There is a long, tortous story behind a series of bonds colloquially known as the “Bandagro bonds.”
I don’t know the details very well, but the outline is the following: billions of dollars of Venezuelan bonds were bought by investors in the US; the Venezuelan government had long held that the bonds were forged, and the buyers were conned; Chavez Prosecutor General Marisol Plaza (pictured right) brilliantly wrote a legal brief saying they were legit; Chavez fired Marisol Plaza and got his new Prosecutor General to say they were not legit; US investors filed a lawsuit in federal court, a federal judge ruled in their favor, and now the Sixth Circuit Court of Appeals has unanimously upheld that ruling.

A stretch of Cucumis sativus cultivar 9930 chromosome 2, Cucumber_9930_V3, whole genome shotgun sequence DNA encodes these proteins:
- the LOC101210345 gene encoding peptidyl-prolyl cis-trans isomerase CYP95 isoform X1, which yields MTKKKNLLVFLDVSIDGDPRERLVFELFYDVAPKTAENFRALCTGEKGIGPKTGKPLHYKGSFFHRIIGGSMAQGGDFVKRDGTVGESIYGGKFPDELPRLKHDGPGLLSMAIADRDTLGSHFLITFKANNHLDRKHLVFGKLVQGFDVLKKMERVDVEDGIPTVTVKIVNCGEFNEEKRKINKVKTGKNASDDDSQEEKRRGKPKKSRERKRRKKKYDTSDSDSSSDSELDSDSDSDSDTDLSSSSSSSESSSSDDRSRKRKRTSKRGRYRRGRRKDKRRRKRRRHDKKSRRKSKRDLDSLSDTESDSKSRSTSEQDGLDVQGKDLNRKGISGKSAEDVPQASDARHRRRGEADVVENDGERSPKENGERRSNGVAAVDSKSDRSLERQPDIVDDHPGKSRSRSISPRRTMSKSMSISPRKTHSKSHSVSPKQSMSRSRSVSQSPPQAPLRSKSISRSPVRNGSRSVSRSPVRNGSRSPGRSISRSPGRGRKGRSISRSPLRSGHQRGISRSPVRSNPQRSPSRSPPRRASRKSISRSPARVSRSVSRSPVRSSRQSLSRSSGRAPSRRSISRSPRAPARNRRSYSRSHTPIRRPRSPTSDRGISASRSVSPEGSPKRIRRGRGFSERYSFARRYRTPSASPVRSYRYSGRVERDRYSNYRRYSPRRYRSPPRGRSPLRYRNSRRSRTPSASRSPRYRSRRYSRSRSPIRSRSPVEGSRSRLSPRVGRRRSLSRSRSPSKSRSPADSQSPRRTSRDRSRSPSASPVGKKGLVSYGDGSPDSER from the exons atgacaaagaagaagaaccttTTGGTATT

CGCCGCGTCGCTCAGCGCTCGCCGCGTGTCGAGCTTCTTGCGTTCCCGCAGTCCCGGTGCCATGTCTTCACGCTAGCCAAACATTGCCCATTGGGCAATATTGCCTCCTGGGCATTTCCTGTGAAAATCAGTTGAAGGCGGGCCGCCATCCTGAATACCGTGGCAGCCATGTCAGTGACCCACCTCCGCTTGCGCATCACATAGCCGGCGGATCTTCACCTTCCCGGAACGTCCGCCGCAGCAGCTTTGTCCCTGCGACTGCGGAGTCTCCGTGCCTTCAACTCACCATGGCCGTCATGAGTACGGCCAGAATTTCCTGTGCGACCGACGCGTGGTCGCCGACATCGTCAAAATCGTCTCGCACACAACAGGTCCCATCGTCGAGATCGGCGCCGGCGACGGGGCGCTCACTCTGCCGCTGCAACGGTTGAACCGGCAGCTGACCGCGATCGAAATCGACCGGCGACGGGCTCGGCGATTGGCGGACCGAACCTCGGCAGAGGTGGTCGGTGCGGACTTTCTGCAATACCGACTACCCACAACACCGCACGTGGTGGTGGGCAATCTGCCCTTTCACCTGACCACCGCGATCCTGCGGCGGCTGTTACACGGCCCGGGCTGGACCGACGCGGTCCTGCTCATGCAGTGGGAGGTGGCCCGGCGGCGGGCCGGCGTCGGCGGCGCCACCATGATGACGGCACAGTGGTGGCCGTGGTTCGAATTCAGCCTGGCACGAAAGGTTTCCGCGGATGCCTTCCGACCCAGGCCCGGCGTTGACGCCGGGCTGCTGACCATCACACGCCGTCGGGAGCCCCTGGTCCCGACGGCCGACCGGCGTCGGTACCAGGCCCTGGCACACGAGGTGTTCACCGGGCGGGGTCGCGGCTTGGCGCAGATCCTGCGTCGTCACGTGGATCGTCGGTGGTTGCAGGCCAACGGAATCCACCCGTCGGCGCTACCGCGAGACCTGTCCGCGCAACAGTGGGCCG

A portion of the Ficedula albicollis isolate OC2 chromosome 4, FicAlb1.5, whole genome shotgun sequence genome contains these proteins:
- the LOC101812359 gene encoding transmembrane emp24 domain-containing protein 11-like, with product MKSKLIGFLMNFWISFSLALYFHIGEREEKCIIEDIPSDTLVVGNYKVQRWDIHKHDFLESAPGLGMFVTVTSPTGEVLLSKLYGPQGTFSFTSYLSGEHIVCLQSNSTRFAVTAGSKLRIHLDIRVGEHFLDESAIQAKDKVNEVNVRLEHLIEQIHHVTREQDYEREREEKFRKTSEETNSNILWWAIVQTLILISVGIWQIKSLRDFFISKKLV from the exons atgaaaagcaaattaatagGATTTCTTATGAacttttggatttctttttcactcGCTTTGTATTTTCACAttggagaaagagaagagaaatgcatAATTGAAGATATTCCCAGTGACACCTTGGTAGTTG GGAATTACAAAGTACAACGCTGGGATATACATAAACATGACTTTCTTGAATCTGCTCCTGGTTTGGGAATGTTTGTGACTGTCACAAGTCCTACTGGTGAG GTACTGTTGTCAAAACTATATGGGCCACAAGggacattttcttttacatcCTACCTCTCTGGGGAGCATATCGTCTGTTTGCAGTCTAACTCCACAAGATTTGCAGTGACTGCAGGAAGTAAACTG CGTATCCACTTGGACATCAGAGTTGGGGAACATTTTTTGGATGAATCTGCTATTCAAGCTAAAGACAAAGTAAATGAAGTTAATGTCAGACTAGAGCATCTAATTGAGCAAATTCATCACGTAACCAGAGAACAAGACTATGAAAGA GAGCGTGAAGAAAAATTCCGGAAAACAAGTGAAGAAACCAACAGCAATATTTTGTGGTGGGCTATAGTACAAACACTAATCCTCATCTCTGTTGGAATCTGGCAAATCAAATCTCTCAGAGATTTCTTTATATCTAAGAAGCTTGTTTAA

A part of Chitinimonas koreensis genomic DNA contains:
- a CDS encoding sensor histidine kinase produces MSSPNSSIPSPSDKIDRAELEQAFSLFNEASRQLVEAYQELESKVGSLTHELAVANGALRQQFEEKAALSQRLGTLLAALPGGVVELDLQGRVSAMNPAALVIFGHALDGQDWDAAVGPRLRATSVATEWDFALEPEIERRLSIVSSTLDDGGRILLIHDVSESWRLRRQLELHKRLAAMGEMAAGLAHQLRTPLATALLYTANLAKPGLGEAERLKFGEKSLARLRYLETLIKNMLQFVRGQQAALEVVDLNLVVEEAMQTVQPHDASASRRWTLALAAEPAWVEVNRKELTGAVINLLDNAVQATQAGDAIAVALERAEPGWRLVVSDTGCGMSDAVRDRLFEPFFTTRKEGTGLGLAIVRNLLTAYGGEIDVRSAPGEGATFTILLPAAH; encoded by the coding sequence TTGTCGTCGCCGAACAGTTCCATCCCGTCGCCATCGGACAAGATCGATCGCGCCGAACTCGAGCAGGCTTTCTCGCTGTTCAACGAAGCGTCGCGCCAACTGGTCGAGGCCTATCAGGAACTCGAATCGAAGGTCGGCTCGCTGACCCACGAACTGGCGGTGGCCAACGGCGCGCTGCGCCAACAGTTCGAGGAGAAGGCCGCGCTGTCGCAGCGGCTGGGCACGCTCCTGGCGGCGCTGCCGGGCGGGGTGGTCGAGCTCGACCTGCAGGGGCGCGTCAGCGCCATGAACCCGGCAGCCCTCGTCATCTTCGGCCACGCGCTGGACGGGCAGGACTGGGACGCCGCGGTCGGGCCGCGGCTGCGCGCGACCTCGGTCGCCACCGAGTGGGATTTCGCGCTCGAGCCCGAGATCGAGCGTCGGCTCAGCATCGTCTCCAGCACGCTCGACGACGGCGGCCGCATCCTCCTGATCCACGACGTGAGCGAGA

The bottom line for Chavez? Well, if nothing else happens, Venezuela needs to pay $8 billion, or else see their US assets taken over. The New York Post is already suggesting gobbling up Citgos all over the US.
This is worth keeping an eye on, but from the looks of it, Chavez is in deep doo-doo on this one.
(Hat tip: La ceiba)
Update: Setty gives me a veritable spanking for citing the NY Post, says the issue is not that serious yet. And much as I try, I can’t find the so-called unanimous decision cited by the New York Post on the Court of Appeals website. I guess that’s the last time I’m citing the NY Post. Lesson learned.Caracas Chronicles is 100% reader-supported. Support independent Venezuelan journalism by making a donation.